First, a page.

We learn how to do it – according to some rules which depend on our culture, and then we continue to do it subconsciously. For all our lives or until something happens. For instance, until we move to a country where they drive on the ‘wrong’ side of the road. And we have to learn some new rules…

Otherwise put, ‘perceiving’ means subconsciously making sense of what we feel by using some previously acquired ‘rules of thumb’. Those who specialize in this field use ‘heuristics’ to describe them.
The problem with the rules of thumb being that they can very easily become ‘cognitive biases’. A.k.a. ‘fences’ which divert us from the ‘straight and narrow’. As in the situation when some of us feel uneasy in the presence of an unknown person with a different skin color.

‘But what happens when consciousness kicks in?’

I thought you’d never ask…

It depends.
On many things. Both ‘social’ and individual.
On the education experienced by each particular individual, on their ‘brain power’ and, last but not least, on something vaguely called ‘individual character’. Something which some people are convinced it can be educated, one way or another, while others are convinced it is ‘hard wired’ into each of us.
If you ask me, both are right. In various, individual, degrees. Character has as much to do with how each of us have internalized their particular experiences as it has with how much ‘spiritual stamina’ exists into each of our souls.

On the practical side of the matter, after each perception reaches the frontier of our consciousness, each of us starts digesting it in earnest. As in attributing ‘value’ to it. Determining whether what has just happened was a consequence of an intention or a happenstance.  Then whether that intention was good or bad. And, finally, the ‘judging’ consciousness establishes a plan of action.  Which can vary from ‘do nothing’ to ‘no holds barred’.

Which explains why no two people will ever react in exactly the same manner when confronted with the very same set of circumstances. There are no two individuals who feel exactly the same, have been exposed to the very same cultural influences AND internalized them in exactly the similar manner. Nor have exactly similar characters and amounts of brain-power.

But what was Mathew trying to tell us?
I’m afraid we are dealing  here with a badly translated metaphor.
‘Poor in spirit’ doesn’t make much sense… unless we consider it an attempt to dull our senses… which may make some sense in certain circumstances…
Only I’m more interested here to determine what Mathew tried to say rather than to interpret the intentions of those who had done the translation. And of those who had, manually, copied the many successive generations of Bibles which had been produced until Gutenberg had, for the first time, printed it in many identical copies.
So, the way I see it, Mathew was speaking of those who are able to stop their conscious mind from building far-flung ‘scenarios’ out of everything that happens to them. Or in their vicinity.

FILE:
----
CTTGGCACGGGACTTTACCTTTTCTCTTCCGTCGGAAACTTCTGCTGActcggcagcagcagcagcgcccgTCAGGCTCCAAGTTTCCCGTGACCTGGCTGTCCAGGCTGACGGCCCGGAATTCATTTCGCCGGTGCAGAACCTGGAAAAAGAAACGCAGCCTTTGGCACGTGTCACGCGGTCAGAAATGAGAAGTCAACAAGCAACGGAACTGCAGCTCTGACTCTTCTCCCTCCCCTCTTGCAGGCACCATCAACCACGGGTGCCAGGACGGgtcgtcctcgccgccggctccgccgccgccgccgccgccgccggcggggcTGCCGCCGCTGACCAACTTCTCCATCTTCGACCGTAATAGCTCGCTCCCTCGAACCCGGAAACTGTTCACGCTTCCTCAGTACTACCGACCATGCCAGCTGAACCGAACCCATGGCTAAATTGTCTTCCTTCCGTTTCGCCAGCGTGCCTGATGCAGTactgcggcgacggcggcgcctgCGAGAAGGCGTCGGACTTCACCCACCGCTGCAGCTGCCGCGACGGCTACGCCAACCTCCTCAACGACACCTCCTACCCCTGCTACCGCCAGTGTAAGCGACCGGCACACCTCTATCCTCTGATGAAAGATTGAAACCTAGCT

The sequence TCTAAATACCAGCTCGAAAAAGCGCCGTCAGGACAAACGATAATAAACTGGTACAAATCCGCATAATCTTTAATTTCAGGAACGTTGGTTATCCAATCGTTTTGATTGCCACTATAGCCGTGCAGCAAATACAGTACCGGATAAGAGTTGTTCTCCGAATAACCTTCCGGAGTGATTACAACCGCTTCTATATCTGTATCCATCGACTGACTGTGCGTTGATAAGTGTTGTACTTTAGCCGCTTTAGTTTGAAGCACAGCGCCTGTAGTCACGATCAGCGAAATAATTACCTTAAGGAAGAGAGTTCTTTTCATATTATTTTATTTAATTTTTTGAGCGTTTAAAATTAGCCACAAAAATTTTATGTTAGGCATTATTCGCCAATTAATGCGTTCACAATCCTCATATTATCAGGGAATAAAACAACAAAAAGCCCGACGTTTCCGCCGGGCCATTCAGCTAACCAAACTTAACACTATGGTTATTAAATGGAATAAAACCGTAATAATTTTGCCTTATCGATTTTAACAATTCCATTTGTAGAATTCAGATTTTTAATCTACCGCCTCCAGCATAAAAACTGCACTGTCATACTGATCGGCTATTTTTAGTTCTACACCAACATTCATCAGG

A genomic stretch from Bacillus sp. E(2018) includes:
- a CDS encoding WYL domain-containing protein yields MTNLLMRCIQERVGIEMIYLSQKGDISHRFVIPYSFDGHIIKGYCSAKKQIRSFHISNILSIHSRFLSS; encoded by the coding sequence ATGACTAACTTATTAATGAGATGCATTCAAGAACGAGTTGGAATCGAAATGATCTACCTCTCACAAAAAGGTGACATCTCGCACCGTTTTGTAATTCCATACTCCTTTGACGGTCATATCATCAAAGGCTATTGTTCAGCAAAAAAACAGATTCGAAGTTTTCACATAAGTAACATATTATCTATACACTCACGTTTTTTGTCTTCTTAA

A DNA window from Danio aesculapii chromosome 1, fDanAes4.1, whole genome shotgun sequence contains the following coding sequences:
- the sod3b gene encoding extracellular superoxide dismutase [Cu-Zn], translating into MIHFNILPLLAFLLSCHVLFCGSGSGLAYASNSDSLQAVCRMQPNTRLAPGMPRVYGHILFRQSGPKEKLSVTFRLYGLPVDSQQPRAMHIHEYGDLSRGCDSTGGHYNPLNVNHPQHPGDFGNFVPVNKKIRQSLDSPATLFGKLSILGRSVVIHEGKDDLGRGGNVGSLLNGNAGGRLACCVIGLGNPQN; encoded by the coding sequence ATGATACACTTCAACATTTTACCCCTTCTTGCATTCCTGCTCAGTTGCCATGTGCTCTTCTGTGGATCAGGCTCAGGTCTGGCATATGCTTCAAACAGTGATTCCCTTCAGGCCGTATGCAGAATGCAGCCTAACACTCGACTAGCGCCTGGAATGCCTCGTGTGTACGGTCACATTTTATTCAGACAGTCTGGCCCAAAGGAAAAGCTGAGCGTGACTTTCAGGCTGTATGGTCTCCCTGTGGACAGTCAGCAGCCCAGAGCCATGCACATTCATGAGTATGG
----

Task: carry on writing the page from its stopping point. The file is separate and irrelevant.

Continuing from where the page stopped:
Very similar to the Buddhist concept of ‘non-attachment’?

Well… we do live in the same world, after-all… and we have been ‘made’, more or less, ‘the same’.
We might not be identical, nor having had the very same experiences during our lives… but we do have a lot in common. Despite our differences.

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Being alive means being able to interact with the environment.

In various manners.
From the prosaic – ingesting food and… you know what I mean, to the sublime – what ever that means for each of us.

Including the ‘prosaic’,  our reactions to whatever ‘inputs’ challenge us from our exterior, a.k.a. environment, are based on what we feel. And this is valid for all living things, no matter how simple or how complex. All of us have different manners in which we get information about what’s ‘outside’ and react to what we find out.

‘Not all reactions have been born equal’…
Plants react differently from animals, insects react differently from fish, reptiles from mammals, humans differently from all others, men differently from women…

Yet there is some order in all this complexity.
Reactions can be classified into three large categories. Mechanical, learned and intentional, a.k.a. ‘self supervised’.

All of us pull our hands when we touch a red hot iron. Or at least tend to…
All of us, grown-ups, have learned to swallow the sip of too hot coffee we have carelessly took. If in public, of course…
And, sometimes, the brave among us go, ‘barehandedly’, into a burning house in order to save those inside. Knowing that they might get hurt. Knowing that fame is short lived but a scar is forever. Knowing that any attempt to save someone’s children might end up leaving some other children without at least one of their parents.

You see, the mechanical reactions are the same all over the living world. They are inbred into our own nature/DNA and are meant to help each individual to survive and thus preserve the species to which it belongs. Furthermore, the mechanical reactions are based solely on sensations, hence their ‘mechanical’ nature. A certain input elicits one, and only one, response. A hot iron elicits a drawn hand… or, at least, a huge amount of attention.

For a reaction to become ‘learned’, ‘somebody’ has to transform a sensation into a perception. To remember a past experience, to compare it with the present and to react more or less in the same manner.
Without necessarily/actually ‘thinking’ about the matter.
In fact, no brain is even needed for this.